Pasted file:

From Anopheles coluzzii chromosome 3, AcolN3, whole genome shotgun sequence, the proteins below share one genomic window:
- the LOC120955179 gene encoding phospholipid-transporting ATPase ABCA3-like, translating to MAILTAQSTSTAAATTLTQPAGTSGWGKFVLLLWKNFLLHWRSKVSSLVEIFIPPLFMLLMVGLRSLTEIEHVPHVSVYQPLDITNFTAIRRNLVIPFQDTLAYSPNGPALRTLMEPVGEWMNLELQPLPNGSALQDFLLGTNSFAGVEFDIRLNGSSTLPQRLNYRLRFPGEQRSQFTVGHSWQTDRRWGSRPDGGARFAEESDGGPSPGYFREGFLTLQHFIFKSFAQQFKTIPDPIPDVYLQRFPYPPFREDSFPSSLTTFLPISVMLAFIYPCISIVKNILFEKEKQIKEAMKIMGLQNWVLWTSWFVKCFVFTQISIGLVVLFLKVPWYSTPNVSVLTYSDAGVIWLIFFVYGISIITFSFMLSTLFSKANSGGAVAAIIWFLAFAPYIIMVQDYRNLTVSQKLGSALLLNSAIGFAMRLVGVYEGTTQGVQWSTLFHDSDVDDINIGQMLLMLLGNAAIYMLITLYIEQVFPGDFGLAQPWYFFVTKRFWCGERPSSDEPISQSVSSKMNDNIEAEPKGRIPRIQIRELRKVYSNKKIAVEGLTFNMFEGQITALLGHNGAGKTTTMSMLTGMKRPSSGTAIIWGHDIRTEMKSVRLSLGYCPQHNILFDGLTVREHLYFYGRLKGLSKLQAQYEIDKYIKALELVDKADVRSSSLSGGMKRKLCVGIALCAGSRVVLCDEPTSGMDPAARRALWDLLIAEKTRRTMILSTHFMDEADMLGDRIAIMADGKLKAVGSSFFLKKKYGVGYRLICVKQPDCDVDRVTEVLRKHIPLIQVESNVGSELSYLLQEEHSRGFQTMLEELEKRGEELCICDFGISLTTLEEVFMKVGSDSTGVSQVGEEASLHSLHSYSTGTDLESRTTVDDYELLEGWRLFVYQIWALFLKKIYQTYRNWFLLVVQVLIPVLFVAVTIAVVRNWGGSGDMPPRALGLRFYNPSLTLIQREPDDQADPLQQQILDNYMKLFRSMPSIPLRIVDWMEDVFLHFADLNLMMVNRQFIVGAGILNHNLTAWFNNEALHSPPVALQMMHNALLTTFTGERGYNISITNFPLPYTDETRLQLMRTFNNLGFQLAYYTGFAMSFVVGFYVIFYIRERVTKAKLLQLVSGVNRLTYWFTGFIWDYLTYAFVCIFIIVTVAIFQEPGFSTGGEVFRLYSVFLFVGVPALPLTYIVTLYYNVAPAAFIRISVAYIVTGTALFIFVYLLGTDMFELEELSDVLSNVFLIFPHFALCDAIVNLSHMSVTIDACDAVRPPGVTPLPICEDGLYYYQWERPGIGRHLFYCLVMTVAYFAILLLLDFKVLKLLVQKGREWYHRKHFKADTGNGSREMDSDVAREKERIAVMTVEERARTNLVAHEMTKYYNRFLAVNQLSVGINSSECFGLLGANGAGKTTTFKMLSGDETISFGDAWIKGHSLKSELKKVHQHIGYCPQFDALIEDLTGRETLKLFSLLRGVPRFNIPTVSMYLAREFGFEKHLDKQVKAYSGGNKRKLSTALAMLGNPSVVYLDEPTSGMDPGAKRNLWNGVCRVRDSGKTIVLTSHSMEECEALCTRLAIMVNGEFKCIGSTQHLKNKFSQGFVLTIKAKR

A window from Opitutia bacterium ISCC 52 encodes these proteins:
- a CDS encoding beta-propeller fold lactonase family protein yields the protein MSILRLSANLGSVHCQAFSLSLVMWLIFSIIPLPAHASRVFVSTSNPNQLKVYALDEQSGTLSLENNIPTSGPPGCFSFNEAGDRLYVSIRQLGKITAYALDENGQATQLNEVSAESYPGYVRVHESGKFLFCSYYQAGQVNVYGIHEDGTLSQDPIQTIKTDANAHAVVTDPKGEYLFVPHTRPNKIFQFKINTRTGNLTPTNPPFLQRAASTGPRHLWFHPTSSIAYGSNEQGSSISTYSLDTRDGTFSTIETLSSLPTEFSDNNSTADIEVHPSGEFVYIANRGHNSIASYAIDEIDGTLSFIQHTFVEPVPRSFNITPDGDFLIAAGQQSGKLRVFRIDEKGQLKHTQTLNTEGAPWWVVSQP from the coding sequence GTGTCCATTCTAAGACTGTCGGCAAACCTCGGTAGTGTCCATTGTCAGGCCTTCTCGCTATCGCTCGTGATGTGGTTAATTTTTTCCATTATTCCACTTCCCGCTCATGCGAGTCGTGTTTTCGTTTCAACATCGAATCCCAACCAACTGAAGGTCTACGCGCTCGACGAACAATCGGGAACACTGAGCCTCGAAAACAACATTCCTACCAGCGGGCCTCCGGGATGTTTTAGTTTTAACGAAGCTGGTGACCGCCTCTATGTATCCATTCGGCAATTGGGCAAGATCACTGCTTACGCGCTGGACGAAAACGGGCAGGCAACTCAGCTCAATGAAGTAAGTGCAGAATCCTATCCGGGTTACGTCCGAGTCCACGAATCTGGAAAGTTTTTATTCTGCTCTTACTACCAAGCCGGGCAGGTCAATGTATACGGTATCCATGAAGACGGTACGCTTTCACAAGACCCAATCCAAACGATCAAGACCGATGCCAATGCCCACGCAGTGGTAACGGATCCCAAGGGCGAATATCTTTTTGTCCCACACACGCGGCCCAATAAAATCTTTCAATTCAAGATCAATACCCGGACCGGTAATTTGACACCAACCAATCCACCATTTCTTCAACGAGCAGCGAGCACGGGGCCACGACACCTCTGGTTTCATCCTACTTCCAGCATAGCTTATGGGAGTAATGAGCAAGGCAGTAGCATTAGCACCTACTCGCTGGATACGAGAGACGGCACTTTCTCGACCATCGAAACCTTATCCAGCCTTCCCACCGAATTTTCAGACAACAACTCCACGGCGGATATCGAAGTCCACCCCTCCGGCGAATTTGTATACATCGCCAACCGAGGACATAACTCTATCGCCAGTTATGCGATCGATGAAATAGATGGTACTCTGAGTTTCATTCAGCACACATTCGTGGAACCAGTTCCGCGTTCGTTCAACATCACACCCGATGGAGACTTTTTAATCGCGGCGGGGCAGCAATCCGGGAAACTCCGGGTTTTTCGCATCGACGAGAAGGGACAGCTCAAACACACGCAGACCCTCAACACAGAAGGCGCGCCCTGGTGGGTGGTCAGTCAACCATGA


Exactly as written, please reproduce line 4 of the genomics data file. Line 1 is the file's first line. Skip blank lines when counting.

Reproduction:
- a CDS encoding beta-propeller fold lactonase family protein yields the protein MSILRLSANLGSVHCQAFSLSLVMWLIFSIIPLPAHASRVFVSTSNPNQLKVYALDEQSGTLSLENNIPTSGPPGCFSFNEAGDRLYVSIRQLGKITAYALDENGQATQLNEVSAESYPGYVRVHESGKFLFCSYYQAGQVNVYGIHEDGTLSQDPIQTIKTDANAHAVVTDPKGEYLFVPHTRPNKIFQFKINTRTGNLTPTNPPFLQRAASTGPRHLWFHPTSSIAYGSNEQGSSISTYSLDTRDGTFSTIETLSSLPTEFSDNNSTADIEVHPSGEFVYIANRGHNSIASYAIDEIDGTLSFIQHTFVEPVPRSFNITPDGDFLIAAGQQSGKLRVFRIDEKGQLKHTQTLNTEGAPWWVVSQP from the coding sequence GTGTCCATTCTAAGACTGTCGGCAAACCTCGGTAGTGTCCATTGTCAGGCCTTCTCGCTATCGCTCGTGATGTGGTTAATTTTTTCCATTATTCCACTTCCCGCTCATGCGAGTCGTGTTTTCGTTTCAACATCGAATCCCAACCAACTGAAGGTCTACGCGCTCGACGAACAATCGGGAACACTGAGCCTCGAAAACAACATTCCTACCAGCGGGCCTCCGGGATGTTTTAGTTTTAACGAAGCTGGTGACCGCCTCTATGTATCCATTCGGCAATTGGGCAAGATCACTGCTTACGCGCTGGACGAAAACGGGCAGGCAACTCAGCTCAATGAAGTAAGTGCAGAATCCTATCCGGGTTACGTCCGAGTCCACGAATCTGGAAAGTTTTTATTCTGCTCTTACTACCAAGCCGGGCAGGTCAATGTATACGGTATCCATGAAGACGGTACGCTTTCACAAGACCCAATCCAAACGATCAAGACCGATGCCAATGCCCACGCAGTGGTAACGGATCCCAAGGGCGAATATCTTTTTGTCCCACACACGCGGCCCAATAAAATCTTTCAATTCAAGATCAATACCCGGACCGGTAATTTGACACCAACCAATCCACCATTTCTTCAACGAGCAGCGAGCACGGGGCCACGACACCTCTGGTTTCATCCTACTTCCAGCATAGCTTATGGGAGTAATGAGCAAGGCAGTAGCATTAGCACCTACTCGCTGGATACGAGAGACGGCACTTTCTCGACCATCGAAACCTTATCCAGCCTTCCCACCGAATTTTCAGACAACAACTCCACGGCGGATATCGAAGTCCACCCCTCCGGCGAATTTGTATACATCGCCAACCGAGGACATAACTCTATCGCCAGTTATGCGATCGATGAAATAGATGGTACTCTGAGTTTCATTCAGCACACATTCGTGGAACCAGTTCCGCGTTCGTTCAACATCACACCCGATGGAGACTTTTTAATCGCGGCGGGGCAGCAATCCGGGAAACTCCGGGTTTTTCGCATCGACGAGAAGGGACAGCTCAAACACACGCAGACCCTCAACACAGAAGGCGCGCCCTGGTGGGTGGTCAGTCAACCATGA